Those who use this strategy sometimes combine it with buying or selling the underlying. But they forget that any of these configurations can be represented differently. For instance, in the case of a long stock and a short straddle, it can be decomposed into a covered call and a naked put strategy. Thus, a covered call is equivalent to an uncovered put.
One wonders whether it would be better to sell 2 uncovered puts. The argument for this way of running this strategy (adding a short or long position on the underlying asset to a straddle) is largely based on the need to determine the appropriate risk management method. It is important since risk inevitably arises when selling options. The issue is more complex because if one is strictly focused on the expiration date of the options contracts, then one of them must be exercised. Actually, this view captures the core of the problem not quite accurately, which will be discussed below.
As you can see the short straddle curve is not symmetric. This suggests that it might be more promising to use an unequal number of put and call options sold. This idea can be justified if, for example, the market is assumed to be in a price range, and at the same time it tends to slightly go up. The strategy that consists of 2 short puts and 1 short call is somewhat different from the standard short straddle that can be shown on the image below.
It can be assumed that a strategy formed by a different number of options of one type will be somewhat skewed. It all depends on the market sentiment expectations, which can be realized using different ratios between the sold call and put options. For example, if you write three put options and one call option with the strike prices of $35, you get a strategy that is even more bullish than it is shown in the figure above.
The table below simultaneously shows all three options of ratios between the short put and the short call options – 1:1, 2:1, and 3:1, so that it is easy to see the prospects of the alternatives according to the expectations of the emerging market movements.
In our example, we sell the 133 call for $3.5 and 133 put option for $3.75. Our stock is traded at $34.625, and our strikes are $35.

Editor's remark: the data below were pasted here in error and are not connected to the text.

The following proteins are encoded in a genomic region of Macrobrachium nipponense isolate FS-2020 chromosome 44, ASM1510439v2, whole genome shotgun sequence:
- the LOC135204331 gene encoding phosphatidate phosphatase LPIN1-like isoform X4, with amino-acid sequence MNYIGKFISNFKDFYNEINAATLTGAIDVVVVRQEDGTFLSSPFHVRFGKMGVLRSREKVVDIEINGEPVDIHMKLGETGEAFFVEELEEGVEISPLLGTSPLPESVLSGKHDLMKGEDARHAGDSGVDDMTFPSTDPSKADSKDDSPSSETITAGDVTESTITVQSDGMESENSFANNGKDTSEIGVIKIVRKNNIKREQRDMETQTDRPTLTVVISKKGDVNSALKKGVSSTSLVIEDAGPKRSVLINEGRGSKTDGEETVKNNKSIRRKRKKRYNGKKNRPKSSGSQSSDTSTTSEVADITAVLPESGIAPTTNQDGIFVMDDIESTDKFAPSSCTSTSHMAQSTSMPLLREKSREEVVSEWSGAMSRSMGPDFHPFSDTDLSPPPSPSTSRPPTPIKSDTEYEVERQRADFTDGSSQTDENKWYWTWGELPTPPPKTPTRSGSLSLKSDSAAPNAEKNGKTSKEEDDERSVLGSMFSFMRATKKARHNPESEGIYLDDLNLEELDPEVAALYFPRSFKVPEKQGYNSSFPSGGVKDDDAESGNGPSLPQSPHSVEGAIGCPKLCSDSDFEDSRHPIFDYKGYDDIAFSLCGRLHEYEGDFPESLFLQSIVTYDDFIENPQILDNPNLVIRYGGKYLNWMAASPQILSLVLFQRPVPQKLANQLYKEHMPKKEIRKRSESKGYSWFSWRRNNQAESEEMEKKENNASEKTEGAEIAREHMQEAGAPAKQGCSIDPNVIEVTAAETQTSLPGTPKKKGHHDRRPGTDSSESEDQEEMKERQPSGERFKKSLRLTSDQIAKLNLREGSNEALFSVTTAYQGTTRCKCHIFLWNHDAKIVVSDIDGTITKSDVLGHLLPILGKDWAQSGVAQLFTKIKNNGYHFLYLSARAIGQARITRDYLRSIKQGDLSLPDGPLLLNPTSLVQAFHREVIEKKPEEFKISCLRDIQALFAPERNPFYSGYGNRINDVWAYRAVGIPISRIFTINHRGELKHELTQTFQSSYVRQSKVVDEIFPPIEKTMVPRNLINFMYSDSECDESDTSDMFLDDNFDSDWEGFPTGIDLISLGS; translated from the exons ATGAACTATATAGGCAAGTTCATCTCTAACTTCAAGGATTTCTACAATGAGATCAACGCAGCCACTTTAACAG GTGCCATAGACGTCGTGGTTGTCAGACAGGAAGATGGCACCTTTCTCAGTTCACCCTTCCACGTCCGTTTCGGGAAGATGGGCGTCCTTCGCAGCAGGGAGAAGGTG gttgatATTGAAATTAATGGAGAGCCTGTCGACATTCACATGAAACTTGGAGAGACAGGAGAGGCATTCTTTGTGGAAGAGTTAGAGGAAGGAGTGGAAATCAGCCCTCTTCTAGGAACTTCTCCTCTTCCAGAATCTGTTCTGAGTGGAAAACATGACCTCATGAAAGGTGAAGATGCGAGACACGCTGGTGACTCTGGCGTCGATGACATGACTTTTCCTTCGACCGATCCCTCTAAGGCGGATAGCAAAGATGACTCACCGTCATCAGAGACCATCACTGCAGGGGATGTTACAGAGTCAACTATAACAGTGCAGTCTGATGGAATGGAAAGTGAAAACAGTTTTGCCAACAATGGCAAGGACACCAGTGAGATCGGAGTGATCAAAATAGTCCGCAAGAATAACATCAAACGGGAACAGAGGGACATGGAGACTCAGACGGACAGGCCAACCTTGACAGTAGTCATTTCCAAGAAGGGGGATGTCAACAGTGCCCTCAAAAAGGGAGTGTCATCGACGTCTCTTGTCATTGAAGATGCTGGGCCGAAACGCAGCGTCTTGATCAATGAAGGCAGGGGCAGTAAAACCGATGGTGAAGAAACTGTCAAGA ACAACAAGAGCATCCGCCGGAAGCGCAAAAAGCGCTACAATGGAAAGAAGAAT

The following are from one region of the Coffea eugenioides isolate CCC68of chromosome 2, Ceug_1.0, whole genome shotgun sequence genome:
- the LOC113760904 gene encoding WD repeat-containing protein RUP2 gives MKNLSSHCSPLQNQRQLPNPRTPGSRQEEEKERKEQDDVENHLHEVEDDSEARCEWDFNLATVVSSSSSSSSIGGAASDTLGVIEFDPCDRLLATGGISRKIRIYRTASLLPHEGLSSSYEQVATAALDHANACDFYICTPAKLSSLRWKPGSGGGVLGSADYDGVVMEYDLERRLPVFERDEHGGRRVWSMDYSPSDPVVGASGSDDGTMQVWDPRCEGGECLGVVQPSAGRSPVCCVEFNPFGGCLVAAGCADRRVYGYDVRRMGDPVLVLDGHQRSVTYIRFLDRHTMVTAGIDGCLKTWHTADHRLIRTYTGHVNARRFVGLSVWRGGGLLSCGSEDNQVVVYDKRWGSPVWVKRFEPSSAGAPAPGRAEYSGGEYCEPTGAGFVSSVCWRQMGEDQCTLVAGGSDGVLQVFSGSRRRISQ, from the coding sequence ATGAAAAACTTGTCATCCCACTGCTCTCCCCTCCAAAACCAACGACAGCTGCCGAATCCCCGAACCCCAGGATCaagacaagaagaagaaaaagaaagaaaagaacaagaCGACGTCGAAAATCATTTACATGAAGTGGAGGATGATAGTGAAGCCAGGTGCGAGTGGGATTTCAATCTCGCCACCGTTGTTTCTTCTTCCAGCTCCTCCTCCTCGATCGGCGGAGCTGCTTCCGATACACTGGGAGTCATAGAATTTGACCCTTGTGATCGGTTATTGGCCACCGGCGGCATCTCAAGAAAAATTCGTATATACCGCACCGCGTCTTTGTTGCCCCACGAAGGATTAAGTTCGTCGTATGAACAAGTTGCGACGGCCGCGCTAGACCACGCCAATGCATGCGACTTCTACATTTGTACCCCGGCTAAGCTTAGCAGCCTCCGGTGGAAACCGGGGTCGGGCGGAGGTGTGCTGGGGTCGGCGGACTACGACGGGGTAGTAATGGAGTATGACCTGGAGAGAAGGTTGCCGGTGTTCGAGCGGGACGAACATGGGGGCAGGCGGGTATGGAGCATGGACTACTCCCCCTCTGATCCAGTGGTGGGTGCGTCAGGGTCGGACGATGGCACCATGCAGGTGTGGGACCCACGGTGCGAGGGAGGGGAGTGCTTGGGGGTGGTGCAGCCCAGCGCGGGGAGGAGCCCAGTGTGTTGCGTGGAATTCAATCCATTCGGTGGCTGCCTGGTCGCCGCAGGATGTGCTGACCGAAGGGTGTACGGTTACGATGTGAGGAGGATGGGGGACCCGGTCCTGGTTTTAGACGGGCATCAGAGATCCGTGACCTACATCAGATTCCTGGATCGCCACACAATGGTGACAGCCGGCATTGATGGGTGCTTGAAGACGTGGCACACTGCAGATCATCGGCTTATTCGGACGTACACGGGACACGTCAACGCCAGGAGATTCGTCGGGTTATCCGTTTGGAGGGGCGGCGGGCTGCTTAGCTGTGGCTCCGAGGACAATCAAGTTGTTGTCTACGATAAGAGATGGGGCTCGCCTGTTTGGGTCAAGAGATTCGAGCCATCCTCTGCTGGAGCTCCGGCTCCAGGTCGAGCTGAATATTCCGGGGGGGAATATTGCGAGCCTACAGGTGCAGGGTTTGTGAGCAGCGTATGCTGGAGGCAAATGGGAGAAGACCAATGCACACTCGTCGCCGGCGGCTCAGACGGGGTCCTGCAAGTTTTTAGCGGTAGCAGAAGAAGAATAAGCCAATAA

Obviously, the more put options are sold, the more profit is on the upside and the more risk on the downside. A straddle formed by additional short calls will act similarly. This strategy will become increasingly bearish as the number of short calls increases. To objectively assess the strategy, it is enough to know the delta of the options construction.
Conclusions on Selling Straddle Performance
Let us summarize all above mentioned. The prospect of using this promising strategy largely depends on the current market sentiment, its volatility, options premiums as well as a trader’s accuracy of building support and resistance levels, and the chance to see the price in a given price range until expiration.
That is, selling a straddle is fairly good to benefit from market movements that are limited by a price range. Since the market is in this state more than half of the time, it is clear how profitable this strategy can be. Its additional advantage is that the margin requirements are determined by one of the legs.
Moreover, another leg continues to make a profit and it can be reached without the need to deposit funds to operate with margin.
Since this strategy can lead to big losses when the price is rapidly moving, it is not recommended for beginners. However, a short straddle, along with other strategies based on selling options, such as selling cash-secured puts (CSP), covered calls (CC), or the options wheel, are currently very popular. The main thing is to figure out the features of these option strategies and know how to manage them if needed.